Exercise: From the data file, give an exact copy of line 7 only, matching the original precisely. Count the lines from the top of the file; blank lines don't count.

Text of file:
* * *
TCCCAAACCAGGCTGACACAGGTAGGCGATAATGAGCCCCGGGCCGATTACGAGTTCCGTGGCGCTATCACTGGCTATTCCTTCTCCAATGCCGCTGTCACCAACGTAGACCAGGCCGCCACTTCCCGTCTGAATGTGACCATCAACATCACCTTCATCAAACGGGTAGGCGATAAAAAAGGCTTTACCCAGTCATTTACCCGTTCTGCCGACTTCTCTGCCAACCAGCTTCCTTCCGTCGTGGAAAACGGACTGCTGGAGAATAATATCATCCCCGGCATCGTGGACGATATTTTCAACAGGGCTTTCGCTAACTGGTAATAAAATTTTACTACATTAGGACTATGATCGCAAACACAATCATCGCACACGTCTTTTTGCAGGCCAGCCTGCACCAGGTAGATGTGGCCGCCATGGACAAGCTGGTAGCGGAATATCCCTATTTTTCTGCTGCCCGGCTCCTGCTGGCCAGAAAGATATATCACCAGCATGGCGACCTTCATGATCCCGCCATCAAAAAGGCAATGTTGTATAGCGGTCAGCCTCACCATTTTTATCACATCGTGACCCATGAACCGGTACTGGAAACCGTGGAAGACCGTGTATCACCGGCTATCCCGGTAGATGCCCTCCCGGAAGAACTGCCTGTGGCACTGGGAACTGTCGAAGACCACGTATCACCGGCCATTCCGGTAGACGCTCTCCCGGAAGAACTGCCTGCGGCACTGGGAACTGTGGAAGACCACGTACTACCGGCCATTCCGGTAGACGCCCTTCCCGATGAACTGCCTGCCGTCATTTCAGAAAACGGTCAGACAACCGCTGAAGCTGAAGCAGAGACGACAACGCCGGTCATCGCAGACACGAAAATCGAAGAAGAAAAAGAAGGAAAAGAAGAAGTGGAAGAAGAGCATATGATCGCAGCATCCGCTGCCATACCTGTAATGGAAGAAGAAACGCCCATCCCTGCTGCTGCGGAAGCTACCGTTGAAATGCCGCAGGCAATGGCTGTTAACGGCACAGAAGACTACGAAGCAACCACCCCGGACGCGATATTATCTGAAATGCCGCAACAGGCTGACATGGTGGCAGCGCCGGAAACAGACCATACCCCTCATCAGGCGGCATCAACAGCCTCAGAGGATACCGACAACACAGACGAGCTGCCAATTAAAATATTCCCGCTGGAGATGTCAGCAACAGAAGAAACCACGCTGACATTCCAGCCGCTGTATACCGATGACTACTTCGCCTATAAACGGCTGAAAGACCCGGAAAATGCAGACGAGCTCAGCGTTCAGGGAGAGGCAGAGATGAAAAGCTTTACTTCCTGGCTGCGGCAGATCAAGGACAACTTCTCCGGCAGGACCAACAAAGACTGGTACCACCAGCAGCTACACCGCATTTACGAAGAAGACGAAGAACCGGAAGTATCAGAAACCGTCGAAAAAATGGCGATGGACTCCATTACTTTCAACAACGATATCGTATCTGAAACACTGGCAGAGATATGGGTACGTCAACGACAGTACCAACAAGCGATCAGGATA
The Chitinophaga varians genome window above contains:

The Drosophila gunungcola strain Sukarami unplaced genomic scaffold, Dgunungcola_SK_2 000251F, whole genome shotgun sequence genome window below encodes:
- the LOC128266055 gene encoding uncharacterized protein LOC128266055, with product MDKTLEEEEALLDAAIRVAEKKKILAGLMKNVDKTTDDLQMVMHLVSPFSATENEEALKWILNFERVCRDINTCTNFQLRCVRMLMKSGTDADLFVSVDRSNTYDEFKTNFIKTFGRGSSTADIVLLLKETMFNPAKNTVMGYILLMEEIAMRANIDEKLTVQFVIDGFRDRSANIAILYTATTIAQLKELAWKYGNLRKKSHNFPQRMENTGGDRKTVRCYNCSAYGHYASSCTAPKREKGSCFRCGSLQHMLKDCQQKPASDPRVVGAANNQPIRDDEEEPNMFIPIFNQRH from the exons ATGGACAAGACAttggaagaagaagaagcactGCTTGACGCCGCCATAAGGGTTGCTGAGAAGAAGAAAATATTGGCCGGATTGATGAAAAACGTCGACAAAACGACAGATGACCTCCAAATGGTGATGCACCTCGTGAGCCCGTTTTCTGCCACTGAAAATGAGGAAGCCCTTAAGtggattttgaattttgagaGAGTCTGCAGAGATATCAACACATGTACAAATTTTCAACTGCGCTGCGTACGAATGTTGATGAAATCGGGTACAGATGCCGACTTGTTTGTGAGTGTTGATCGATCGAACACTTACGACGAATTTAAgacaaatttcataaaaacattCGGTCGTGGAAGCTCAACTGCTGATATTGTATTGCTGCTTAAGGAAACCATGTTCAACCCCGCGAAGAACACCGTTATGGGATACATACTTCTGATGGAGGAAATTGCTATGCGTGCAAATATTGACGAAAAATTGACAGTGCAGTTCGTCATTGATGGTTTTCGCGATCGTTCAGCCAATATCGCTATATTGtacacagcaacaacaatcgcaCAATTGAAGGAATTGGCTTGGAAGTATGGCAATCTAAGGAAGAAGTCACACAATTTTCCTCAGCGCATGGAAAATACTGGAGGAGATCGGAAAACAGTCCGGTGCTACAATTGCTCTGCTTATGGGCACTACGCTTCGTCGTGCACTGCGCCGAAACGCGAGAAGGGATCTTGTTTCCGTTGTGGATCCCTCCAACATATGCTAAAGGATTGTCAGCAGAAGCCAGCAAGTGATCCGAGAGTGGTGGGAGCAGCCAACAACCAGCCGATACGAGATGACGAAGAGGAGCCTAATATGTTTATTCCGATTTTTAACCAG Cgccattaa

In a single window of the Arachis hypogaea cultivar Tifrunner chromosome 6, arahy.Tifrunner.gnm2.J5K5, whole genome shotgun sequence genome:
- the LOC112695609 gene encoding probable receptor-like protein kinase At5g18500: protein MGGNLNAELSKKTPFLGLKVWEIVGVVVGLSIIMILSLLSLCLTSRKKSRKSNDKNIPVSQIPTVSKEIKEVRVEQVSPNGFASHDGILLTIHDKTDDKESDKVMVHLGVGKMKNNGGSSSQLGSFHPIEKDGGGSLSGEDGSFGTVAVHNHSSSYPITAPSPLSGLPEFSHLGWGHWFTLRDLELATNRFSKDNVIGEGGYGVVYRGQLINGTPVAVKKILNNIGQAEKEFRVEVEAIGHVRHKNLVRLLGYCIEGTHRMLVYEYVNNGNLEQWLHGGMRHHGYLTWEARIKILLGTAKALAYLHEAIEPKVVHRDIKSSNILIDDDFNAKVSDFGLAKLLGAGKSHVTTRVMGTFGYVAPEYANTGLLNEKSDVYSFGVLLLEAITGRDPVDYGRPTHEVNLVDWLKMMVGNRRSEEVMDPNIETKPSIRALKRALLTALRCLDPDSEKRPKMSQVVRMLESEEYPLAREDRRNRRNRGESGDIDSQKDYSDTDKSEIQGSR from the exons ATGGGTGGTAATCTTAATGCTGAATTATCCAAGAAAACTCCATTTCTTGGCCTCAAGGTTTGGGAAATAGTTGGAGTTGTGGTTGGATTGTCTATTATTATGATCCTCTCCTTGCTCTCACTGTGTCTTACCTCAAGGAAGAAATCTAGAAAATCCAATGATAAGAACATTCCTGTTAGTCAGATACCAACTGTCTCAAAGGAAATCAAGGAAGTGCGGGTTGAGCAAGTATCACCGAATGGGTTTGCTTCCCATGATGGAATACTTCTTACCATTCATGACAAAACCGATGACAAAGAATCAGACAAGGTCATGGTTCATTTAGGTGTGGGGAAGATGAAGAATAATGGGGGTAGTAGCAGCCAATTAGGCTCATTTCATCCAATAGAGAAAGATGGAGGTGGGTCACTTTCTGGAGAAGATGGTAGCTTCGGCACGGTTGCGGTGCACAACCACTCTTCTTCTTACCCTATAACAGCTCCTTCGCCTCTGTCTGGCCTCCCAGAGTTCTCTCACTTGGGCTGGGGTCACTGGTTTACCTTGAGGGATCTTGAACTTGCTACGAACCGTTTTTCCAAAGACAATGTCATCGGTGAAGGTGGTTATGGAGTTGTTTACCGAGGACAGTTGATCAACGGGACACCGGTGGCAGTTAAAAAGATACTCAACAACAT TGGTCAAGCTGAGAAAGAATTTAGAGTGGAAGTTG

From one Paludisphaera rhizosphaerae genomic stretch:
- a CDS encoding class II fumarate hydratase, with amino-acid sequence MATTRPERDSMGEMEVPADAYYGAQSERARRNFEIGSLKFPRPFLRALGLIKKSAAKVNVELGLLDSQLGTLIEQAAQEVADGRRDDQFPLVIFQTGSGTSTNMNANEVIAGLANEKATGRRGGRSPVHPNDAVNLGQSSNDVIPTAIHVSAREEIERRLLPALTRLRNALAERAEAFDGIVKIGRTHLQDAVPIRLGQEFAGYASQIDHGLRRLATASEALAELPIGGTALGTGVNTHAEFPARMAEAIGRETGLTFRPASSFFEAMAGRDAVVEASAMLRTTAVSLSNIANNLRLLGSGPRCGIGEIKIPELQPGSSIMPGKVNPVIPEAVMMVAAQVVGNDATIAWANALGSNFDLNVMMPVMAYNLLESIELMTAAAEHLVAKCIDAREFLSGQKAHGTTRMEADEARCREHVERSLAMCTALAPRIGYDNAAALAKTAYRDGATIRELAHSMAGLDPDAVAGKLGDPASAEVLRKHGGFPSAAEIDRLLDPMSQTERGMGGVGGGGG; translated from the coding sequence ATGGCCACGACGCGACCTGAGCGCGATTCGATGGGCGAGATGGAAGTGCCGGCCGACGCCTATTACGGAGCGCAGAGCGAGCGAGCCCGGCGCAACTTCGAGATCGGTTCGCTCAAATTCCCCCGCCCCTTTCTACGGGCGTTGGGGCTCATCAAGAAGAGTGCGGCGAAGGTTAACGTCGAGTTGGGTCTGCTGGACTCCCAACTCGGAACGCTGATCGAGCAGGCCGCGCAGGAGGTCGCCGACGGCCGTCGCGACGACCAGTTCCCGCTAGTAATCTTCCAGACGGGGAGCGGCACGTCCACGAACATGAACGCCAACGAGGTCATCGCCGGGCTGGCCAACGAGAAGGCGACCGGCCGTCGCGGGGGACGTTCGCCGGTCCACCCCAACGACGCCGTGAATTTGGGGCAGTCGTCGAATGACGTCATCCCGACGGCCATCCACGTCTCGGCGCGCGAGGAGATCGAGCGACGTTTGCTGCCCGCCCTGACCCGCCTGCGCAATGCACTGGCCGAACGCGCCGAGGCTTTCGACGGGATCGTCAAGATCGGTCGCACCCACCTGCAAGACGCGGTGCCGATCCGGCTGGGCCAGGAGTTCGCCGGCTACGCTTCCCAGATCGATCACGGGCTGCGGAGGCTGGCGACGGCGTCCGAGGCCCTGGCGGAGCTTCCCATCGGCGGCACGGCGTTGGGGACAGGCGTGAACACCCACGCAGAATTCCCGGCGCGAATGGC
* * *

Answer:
From one Paludisphaera rhizosphaerae genomic stretch: